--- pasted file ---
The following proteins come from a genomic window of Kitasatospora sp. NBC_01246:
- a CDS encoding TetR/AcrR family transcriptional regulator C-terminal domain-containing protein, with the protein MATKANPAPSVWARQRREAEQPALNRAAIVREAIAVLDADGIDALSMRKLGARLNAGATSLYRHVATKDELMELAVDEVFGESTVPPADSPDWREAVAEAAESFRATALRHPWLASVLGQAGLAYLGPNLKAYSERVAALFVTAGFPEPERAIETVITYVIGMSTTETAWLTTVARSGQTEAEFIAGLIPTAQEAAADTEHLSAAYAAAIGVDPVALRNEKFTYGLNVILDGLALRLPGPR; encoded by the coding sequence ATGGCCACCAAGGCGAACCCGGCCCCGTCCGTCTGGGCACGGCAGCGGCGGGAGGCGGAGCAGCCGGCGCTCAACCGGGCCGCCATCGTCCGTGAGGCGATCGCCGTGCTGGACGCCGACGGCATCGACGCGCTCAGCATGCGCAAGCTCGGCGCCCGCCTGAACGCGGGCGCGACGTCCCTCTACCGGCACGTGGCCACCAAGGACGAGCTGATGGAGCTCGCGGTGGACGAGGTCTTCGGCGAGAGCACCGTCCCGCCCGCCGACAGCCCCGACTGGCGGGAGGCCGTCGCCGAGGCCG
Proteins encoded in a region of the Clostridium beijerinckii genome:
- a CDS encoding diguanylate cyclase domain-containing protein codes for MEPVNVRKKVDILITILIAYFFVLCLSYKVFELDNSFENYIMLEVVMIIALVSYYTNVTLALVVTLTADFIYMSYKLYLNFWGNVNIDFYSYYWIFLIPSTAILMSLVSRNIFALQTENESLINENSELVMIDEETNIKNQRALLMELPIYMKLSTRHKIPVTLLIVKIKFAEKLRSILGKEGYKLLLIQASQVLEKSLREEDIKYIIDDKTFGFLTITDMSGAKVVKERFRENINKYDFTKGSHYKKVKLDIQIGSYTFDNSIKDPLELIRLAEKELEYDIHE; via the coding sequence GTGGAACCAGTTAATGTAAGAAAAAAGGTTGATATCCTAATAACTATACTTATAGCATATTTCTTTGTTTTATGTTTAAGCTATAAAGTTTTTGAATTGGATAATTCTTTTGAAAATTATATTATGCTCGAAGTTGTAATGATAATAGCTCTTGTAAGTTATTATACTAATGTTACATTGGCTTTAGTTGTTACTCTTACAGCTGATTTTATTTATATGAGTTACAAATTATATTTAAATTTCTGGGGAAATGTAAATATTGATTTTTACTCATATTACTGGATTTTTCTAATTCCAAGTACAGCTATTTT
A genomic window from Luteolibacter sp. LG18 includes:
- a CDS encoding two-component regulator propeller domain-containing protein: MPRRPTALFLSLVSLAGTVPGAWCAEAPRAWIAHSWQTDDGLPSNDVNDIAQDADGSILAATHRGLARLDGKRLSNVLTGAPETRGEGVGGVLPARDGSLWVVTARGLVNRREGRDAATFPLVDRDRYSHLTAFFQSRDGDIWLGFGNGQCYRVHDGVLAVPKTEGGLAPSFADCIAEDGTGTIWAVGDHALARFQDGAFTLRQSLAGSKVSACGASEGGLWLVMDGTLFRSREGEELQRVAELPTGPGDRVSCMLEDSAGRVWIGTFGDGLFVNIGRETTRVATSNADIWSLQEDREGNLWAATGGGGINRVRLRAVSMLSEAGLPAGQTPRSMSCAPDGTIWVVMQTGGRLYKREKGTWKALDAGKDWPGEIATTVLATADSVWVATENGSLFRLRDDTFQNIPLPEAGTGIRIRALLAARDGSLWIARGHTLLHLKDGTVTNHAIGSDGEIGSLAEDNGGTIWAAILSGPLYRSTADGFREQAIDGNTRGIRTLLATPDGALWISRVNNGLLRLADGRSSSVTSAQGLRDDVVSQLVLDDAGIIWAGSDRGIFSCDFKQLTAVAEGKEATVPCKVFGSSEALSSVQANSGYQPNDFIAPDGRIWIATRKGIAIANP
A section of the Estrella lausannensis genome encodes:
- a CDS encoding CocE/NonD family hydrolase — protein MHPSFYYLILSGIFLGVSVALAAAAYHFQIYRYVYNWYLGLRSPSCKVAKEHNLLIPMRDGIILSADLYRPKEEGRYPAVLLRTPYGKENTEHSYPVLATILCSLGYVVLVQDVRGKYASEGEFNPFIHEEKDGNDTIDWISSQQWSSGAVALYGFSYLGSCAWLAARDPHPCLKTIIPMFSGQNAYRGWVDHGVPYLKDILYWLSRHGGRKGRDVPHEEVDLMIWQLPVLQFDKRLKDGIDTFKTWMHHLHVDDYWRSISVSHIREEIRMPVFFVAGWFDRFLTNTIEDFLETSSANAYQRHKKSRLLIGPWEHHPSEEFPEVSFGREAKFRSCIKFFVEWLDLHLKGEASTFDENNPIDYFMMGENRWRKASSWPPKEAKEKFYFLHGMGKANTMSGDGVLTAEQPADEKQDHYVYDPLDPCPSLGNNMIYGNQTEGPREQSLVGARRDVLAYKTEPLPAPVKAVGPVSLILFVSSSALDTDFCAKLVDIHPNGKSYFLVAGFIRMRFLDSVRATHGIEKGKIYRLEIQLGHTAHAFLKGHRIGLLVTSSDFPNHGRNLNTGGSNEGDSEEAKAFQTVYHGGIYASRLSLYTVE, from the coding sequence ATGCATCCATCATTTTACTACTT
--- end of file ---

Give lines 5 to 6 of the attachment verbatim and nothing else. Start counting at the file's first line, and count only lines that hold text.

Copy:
A genomic window from Luteolibacter sp. LG18 includes:
- a CDS encoding two-component regulator propeller domain-containing protein: MPRRPTALFLSLVSLAGTVPGAWCAEAPRAWIAHSWQTDDGLPSNDVNDIAQDADGSILAATHRGLARLDGKRLSNVLTGAPETRGEGVGGVLPARDGSLWVVTARGLVNRREGRDAATFPLVDRDRYSHLTAFFQSRDGDIWLGFGNGQCYRVHDGVLAVPKTEGGLAPSFADCIAEDGTGTIWAVGDHALARFQDGAFTLRQSLAGSKVSACGASEGGLWLVMDGTLFRSREGEELQRVAELPTGPGDRVSCMLEDSAGRVWIGTFGDGLFVNIGRETTRVATSNADIWSLQEDREGNLWAATGGGGINRVRLRAVSMLSEAGLPAGQTPRSMSCAPDGTIWVVMQTGGRLYKREKGTWKALDAGKDWPGEIATTVLATADSVWVATENGSLFRLRDDTFQNIPLPEAGTGIRIRALLAARDGSLWIARGHTLLHLKDGTVTNHAIGSDGEIGSLAEDNGGTIWAAILSGPLYRSTADGFREQAIDGNTRGIRTLLATPDGALWISRVNNGLLRLADGRSSSVTSAQGLRDDVVSQLVLDDAGIIWAGSDRGIFSCDFKQLTAVAEGKEATVPCKVFGSSEALSSVQANSGYQPNDFIAPDGRIWIATRKGIAIANP